Interview with Will Holmes
Director of Public Service, Cate School Carpinteria California

How long have you been working with Via International and Los Niños de Baja?

For the past 11 years, I have been bringing groups of students to serve alongside communities in Mexicali, Mexico with Los Niños de Baja. The service learning trip in Mexicali is a program developed in partnership with Via International that gives students the opportunity to work on school improvement projects including concrete and painting. Each trip is designed around cultural exchange that creates direct impact from infrastructure and revitalization improvements. The real gift, on both sides, is the dialogue between students and community members.


What is one special project or moment that stands out during your past decade of service?

One of the most touching experiences I ever had was when we visited a school that did not have wheelchair accessible ramps. There was a young girl who was there who could not access the buildings she needed to for her education. In one day, we helped build ramps creating access so could freely attend classes.

Why is Mexicali such a special community to bring students for service?

We are so welcomed into the community that we are not simply guests from another country, but a family, sharing in the success and challenges that we face together. We feel very much embraced by the people in Mexicali. One of the things that makes this program special is that the communities we serve are responsible for providing some of the necessary funds and resources for these projects. This creates a true partnership and its seems like much of the community comes out to participate. It is fun to work hard together for a common goal.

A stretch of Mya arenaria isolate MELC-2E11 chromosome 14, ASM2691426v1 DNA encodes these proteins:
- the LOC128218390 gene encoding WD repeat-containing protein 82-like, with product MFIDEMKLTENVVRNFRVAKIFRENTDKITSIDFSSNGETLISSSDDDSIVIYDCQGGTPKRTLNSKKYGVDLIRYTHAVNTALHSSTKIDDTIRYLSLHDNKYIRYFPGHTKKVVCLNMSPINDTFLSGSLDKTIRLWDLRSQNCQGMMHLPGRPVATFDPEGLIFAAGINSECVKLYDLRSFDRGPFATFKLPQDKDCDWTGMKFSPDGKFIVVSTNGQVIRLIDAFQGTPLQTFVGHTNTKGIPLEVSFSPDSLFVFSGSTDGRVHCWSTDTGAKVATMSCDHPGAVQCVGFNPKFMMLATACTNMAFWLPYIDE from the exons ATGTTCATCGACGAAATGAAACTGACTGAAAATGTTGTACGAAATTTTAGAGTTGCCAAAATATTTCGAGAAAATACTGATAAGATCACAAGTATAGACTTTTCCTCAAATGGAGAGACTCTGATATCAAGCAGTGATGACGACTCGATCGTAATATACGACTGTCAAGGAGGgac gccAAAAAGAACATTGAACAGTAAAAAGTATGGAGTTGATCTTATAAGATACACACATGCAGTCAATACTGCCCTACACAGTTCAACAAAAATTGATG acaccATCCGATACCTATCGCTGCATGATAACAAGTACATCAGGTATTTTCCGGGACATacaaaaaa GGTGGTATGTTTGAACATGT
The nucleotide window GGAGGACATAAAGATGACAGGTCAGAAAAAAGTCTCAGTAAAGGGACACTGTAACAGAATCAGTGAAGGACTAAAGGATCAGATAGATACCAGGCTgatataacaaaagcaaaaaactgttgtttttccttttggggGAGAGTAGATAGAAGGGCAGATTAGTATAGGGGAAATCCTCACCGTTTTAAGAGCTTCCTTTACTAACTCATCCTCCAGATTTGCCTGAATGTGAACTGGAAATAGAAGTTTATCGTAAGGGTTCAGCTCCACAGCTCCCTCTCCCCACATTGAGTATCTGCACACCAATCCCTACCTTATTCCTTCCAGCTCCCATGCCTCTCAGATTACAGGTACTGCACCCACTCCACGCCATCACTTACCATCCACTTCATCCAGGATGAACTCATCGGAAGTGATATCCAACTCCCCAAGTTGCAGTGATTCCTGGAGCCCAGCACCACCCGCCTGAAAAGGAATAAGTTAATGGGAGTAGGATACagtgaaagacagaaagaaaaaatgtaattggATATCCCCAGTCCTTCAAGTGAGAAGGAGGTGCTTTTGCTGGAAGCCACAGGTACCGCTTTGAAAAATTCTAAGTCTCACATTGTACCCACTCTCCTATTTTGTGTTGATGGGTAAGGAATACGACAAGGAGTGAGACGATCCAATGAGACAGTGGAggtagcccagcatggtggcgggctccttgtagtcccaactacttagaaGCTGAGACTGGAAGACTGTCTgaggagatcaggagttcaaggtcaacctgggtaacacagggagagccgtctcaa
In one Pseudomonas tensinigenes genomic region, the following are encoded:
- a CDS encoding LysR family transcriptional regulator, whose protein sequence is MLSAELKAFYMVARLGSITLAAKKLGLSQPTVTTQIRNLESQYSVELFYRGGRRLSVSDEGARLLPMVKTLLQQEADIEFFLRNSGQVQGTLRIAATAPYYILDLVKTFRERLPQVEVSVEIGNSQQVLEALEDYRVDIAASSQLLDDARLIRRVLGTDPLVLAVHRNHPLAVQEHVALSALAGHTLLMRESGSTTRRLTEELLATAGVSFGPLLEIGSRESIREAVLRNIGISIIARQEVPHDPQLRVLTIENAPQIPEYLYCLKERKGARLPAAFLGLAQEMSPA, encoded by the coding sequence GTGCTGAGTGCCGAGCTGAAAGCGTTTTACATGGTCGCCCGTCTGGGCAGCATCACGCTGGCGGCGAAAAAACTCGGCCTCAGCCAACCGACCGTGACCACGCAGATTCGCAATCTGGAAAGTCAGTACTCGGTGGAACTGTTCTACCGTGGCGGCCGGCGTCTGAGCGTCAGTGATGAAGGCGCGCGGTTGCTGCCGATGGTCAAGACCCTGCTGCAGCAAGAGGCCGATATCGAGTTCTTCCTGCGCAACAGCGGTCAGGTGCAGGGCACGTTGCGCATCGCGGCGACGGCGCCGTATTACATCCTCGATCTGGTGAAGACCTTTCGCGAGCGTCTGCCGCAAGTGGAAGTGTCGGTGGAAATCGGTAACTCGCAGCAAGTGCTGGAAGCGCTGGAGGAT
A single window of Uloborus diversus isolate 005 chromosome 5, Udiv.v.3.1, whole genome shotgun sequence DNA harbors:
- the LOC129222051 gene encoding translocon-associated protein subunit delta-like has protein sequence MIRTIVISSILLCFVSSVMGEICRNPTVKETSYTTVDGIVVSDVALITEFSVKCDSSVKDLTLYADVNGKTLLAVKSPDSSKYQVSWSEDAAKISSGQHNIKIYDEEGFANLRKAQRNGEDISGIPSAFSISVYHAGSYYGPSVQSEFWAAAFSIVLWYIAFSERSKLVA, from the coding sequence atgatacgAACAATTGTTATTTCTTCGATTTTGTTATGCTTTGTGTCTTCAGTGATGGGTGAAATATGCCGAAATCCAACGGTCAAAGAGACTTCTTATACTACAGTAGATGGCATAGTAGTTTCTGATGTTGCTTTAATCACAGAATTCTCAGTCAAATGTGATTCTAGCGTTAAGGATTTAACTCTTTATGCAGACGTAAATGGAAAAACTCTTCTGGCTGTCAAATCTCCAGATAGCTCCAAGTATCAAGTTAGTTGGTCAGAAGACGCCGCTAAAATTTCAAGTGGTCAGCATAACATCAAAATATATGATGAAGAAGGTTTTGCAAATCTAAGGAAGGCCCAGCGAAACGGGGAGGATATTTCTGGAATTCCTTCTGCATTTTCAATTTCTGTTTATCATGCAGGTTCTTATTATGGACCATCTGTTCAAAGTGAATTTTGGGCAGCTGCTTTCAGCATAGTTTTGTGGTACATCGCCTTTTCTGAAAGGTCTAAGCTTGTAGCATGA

What specifically do students learn?

All of it is learning, for sure. Folks in the community teach students many things, chief among them; how economic reality works in different directions  and that nutrition, ecology, and finance go hand in hand. For example, the traditional tile business in Los Algodones is in decline while the bee micro enterprise is getting stronger. Part of that success is certainly from Cate School since we are one of the primary long-term supporters of the project. Learning that buying honey directly from its producers can change the lives of families in Mexicali helps students appreciate the differences between minimum wage earners in Mexico and the United States.


What is one practice that we can all do to increase awareness of poverty?

It is a good question and a challenge. I have a lot of thoughts about it. Let me say it this way, we must all make sure while riding the bus (in whatever community you live), that we look out the window, because what we are driving by is really incredible.The hardships facing our communities are real and we are called to ‘see’ it and respond. The power and impact of that awareness is really moving. As an educator, I can only hope that increased awareness will stay with these students forever.


Looking ahead, what do you hope to achieve through this program over the next 5 years?

What’s possible for the future? What I know is that poverty affects us all. As far as directing public service is concerned, the level of interest at Cate School is so high that this year we had over 80 students express interest in the 42 student spots on Los Ninos trips. In recent years we have had to do a lottery to select the students. There is a real demand at Cate for the service learning trips in Mexico. To really increase our impact in the region, we need more support and help to grow the program. It would be awesome if we could help get 10 new schools to travel to Mexicali each year. My hope is that this service learning program continues to affect positive change for young adults and that we have given them a way to reimagine and respond to the challenge of poverty.


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